Washington, D.C., (March 11, 2014) — The American Council of Life Insurers (ACLI) submitted a statement for the Senate Banking Committee Subcommittee on Financial Institutions and Consumer Protection hearing entitled, “Finding the Right Capital Regulations for Insurers.”
ACLI is strongly opposed to the application of bank-centric capital standards to life insurance companies. ACLI believes that any consolidated capital standards developed for life insurers should be insurance-based and modeled on the current risk-based capital system (RBC). RBC was specifically designed by state regulators for life insurance companies and is a holistic and comprehensive measure of their unique risks.
The Dodd-Frank Act granted the Federal Reserve Board (FRB) new supervisory authority to regulate non-bank organizations that are affiliated with savings and loan holding companies or are designated as “systemically important financial institutions” by the Financial Stability Oversight Council (FSOC). Several life insurers fall under these new rules.
Section 171 of the Dodd-Frank Act, also known as the Collins Amendment, authorizes the FRB to establish capital standards for these insurance companies. The author of Section 171, Sen. Susan Collins, (R-Maine), is working to ensure the original purpose of her amendment by clarifying that insurance companies should not be treated like banks.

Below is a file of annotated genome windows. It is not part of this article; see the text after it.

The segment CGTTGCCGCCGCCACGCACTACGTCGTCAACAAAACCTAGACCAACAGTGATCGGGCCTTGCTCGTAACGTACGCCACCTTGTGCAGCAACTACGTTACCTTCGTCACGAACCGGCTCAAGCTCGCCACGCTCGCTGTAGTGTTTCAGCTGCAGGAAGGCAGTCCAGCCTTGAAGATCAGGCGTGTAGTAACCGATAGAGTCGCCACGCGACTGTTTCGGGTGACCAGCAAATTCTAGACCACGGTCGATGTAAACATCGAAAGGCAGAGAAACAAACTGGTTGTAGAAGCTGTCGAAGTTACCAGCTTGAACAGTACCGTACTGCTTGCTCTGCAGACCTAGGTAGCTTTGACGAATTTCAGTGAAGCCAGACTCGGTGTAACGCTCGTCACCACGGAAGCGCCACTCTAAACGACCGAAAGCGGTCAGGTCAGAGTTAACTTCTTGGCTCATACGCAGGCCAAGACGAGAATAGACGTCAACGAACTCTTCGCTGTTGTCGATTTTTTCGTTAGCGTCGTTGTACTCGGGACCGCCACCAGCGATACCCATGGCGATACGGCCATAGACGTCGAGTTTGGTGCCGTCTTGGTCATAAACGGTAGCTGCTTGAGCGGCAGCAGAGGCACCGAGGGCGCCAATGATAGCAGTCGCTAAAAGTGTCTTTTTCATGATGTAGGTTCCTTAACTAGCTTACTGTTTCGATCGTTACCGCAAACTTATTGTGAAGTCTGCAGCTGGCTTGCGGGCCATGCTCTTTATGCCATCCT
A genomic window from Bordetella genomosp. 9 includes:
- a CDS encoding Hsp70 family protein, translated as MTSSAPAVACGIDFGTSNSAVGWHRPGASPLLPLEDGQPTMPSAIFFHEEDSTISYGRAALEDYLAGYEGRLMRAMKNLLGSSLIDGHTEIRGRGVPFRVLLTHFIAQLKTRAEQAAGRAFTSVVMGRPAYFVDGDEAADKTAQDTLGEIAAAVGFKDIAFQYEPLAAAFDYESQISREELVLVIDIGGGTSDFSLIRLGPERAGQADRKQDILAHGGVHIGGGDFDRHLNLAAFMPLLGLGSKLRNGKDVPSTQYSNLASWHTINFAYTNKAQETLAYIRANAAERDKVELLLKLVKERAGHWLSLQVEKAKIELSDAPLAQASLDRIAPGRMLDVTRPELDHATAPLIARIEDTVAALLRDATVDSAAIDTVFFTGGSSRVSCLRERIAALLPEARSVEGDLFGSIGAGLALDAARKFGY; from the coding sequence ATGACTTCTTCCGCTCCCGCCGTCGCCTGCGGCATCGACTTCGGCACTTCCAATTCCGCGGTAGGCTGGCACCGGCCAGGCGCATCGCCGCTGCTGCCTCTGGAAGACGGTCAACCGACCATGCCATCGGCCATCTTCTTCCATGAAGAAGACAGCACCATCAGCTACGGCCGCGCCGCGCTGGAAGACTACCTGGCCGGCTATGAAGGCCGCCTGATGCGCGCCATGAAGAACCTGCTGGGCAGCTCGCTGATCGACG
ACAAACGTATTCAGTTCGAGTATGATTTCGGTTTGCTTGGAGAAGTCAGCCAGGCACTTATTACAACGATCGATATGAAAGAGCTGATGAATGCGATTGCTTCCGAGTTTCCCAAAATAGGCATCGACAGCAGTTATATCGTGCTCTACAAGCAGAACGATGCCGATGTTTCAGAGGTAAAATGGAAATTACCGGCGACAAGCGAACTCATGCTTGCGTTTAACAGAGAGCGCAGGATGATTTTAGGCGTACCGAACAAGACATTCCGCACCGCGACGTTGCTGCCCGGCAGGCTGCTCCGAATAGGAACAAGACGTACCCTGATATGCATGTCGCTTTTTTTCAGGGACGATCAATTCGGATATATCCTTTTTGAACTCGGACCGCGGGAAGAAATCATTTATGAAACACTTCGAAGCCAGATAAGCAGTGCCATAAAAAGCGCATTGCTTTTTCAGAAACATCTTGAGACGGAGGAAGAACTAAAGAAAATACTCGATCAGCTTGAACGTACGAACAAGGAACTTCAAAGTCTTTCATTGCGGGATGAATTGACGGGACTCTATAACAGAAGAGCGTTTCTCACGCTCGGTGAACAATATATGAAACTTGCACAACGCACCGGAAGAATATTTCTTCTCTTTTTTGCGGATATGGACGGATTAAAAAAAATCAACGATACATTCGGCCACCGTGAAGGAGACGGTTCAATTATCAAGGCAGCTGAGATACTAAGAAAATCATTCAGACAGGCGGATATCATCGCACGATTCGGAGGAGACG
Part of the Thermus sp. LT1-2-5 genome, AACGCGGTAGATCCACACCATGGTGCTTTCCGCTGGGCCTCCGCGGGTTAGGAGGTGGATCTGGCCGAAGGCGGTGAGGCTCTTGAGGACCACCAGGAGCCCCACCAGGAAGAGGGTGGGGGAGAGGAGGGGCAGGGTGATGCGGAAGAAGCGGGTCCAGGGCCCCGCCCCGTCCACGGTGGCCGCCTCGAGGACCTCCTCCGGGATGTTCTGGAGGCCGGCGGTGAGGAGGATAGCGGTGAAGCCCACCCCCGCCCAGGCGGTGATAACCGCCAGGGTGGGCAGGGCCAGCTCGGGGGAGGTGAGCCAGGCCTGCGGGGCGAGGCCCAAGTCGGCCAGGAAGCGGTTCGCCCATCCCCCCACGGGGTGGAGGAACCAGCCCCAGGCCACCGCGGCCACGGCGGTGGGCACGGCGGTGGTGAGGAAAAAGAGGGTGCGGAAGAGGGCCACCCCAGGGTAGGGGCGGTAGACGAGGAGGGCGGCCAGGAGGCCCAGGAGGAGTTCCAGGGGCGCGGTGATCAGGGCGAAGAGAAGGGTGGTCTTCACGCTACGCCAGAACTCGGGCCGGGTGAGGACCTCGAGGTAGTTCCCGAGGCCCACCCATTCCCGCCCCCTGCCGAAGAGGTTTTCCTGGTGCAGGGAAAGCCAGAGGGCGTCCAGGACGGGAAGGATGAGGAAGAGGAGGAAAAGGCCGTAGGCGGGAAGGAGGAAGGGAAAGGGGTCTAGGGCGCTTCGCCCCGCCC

In the absence of FRB action to use its existing authority to develop insurance-based capital standards for insurance companies, the ACLI supports a legislative solution to this issue.
ACLI strongly supports S. 1369, legislation authored by Sen. Sherrod Brown (D-Ohio) and Sen. Mike Johanns (R-Neb.), that would clarify the FRB’s authority to develop insurance-based capital standards for the insurance companies under its supervision. ACLI also supports similar efforts in the House led by Rep. Gary Miller (R-Calif.) and Rep. Carolyn McCarthy (D-N.Y.). Finally, ACLI appreciates the leadership of Sen. Collins, who has consistently supported the application of appropriate capital standards for insurers.